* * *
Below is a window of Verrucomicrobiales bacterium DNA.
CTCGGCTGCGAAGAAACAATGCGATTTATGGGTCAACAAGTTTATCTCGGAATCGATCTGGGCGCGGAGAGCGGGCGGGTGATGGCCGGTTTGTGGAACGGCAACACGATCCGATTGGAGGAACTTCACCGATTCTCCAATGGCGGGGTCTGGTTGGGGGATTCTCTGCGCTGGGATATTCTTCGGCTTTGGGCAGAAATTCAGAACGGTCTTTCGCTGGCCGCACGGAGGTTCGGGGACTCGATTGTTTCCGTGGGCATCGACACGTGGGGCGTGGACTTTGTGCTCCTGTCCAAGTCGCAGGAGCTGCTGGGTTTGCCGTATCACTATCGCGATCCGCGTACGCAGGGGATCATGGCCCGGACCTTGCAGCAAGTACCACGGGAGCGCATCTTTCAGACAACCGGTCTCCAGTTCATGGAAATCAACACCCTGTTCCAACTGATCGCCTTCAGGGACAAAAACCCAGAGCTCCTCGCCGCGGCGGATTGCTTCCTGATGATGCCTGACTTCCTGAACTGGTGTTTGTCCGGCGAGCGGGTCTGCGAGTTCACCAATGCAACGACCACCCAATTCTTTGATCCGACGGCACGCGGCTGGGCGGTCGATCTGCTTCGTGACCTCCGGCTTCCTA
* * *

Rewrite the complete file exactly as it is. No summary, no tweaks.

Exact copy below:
Below is a window of Verrucomicrobiales bacterium DNA.
CTCGGCTGCGAAGAAACAATGCGATTTATGGGTCAACAAGTTTATCTCGGAATCGATCTGGGCGCGGAGAGCGGGCGGGTGATGGCCGGTTTGTGGAACGGCAACACGATCCGATTGGAGGAACTTCACCGATTCTCCAATGGCGGGGTCTGGTTGGGGGATTCTCTGCGCTGGGATATTCTTCGGCTTTGGGCAGAAATTCAGAACGGTCTTTCGCTGGCCGCACGGAGGTTCGGGGACTCGATTGTTTCCGTGGGCATCGACACGTGGGGCGTGGACTTTGTGCTCCTGTCCAAGTCGCAGGAGCTGCTGGGTTTGCCGTATCACTATCGCGATCCGCGTACGCAGGGGATCATGGCCCGGACCTTGCAGCAAGTACCACGGGAGCGCATCTTTCAGACAACCGGTCTCCAGTTCATGGAAATCAACACCCTGTTCCAACTGATCGCCTTCAGGGACAAAAACCCAGAGCTCCTCGCCGCGGCGGATTGCTTCCTGATGATGCCTGACTTCCTGAACTGGTGTTTGTCCGGCGAGCGGGTCTGCGAGTTCACCAATGCAACGACCACCCAATTCTTTGATCCGACGGCACGCGGCTGGGCGGTCGATCTGCTTCGTGACCTCCGGCTTCCTA